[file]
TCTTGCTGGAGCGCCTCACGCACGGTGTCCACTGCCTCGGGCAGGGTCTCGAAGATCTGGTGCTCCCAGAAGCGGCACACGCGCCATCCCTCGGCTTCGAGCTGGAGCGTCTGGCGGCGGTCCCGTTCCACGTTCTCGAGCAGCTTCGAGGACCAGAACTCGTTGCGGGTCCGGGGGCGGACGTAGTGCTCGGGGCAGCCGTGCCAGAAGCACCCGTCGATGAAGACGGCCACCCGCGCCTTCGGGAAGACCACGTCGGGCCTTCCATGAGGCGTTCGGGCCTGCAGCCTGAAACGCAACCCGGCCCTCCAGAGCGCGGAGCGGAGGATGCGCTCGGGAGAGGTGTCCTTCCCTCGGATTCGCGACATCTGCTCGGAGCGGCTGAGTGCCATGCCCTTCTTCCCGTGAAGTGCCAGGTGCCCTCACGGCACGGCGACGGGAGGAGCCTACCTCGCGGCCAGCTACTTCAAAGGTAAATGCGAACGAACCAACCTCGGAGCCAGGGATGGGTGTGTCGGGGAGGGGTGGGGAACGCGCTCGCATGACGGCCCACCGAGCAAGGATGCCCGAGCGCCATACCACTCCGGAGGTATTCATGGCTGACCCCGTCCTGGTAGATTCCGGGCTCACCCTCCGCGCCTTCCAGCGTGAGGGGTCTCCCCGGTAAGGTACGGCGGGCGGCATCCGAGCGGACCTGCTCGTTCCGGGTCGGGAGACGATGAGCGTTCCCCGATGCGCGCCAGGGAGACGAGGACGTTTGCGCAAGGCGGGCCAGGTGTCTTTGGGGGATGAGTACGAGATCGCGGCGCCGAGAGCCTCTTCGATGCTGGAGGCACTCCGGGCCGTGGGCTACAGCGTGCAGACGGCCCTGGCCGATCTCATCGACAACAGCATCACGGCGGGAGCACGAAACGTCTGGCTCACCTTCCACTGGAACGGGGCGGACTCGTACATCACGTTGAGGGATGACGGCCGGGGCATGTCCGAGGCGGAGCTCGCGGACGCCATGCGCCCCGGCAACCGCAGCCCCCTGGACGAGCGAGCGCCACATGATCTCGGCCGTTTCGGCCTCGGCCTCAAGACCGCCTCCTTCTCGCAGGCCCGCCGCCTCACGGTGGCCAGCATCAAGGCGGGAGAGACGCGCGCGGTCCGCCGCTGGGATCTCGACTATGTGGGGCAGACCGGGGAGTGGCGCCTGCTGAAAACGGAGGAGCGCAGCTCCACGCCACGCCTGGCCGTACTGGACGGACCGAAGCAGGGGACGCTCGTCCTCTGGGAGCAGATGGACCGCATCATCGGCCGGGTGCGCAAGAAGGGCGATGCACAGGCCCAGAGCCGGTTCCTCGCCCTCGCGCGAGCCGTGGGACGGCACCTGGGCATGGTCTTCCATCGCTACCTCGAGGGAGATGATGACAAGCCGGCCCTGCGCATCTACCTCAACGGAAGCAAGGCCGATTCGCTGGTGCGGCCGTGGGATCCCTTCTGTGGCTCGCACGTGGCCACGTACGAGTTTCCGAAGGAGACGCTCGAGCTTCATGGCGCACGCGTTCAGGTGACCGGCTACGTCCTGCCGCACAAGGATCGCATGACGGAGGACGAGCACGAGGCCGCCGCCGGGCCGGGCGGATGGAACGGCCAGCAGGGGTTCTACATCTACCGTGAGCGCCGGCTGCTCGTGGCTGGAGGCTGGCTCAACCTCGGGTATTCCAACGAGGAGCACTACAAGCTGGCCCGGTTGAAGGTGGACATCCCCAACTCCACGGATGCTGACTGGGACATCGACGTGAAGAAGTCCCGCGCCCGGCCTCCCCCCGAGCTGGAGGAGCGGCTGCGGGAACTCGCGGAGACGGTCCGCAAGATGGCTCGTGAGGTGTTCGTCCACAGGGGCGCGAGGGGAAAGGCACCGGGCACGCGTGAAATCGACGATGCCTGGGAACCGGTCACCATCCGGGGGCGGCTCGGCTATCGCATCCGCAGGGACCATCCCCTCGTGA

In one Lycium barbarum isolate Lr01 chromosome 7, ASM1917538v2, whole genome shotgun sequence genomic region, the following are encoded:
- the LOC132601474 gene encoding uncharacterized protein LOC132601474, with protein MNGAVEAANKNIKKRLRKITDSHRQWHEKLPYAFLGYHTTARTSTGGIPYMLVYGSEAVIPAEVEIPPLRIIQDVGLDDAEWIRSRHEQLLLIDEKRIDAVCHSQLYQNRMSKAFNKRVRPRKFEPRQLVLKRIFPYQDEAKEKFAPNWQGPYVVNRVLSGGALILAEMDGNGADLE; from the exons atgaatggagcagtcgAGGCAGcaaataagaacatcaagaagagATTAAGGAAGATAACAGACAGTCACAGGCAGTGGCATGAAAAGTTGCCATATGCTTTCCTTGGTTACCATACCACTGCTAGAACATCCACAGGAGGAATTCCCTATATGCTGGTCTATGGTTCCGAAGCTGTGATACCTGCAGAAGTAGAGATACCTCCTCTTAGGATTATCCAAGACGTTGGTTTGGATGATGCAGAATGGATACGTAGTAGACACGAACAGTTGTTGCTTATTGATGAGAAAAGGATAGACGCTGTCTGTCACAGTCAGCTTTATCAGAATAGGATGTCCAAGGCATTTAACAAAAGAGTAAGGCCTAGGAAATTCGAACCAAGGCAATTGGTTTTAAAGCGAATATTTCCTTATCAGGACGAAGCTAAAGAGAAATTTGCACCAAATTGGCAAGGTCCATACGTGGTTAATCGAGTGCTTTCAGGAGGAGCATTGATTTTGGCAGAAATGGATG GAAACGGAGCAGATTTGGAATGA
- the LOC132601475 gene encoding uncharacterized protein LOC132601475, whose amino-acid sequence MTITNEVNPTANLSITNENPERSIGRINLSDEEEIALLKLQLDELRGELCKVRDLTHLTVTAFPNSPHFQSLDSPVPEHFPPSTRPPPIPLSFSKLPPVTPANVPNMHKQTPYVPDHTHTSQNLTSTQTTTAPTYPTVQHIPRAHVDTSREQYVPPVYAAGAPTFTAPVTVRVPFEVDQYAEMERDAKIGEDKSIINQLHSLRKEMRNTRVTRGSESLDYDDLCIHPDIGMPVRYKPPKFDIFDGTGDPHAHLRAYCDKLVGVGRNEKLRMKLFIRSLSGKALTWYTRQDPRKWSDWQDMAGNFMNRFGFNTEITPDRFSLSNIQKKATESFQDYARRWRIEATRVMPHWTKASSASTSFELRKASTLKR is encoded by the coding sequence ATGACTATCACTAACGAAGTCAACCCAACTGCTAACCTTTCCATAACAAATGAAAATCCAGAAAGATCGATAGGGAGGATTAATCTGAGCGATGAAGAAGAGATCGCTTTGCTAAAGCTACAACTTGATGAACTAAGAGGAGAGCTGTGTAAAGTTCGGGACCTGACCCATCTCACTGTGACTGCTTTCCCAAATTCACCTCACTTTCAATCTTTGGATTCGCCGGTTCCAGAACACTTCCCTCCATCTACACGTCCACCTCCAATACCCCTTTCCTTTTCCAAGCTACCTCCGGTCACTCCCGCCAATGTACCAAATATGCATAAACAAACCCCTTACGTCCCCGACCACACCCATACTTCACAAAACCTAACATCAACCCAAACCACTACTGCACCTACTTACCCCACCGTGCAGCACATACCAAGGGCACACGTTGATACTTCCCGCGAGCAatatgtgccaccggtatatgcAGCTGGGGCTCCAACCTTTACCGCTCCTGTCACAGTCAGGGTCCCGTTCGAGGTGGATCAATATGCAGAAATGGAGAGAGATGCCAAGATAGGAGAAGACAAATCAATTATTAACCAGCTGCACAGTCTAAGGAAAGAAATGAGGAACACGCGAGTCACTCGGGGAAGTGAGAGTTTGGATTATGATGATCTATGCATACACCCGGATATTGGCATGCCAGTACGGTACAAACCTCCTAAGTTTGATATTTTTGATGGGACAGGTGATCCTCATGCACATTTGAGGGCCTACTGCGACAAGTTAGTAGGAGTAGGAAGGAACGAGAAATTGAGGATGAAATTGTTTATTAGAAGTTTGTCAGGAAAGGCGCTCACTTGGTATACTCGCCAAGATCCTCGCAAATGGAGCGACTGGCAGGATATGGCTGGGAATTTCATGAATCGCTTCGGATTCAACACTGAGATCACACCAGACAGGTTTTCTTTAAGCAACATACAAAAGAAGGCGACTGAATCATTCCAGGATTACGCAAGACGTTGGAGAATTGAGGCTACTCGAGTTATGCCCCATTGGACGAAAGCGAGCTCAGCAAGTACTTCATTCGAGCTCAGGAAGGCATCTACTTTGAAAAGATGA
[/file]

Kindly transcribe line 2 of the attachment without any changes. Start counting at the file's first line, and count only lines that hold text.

In one Lycium barbarum isolate Lr01 chromosome 7, ASM1917538v2, whole genome shotgun sequence genomic region, the following are encoded: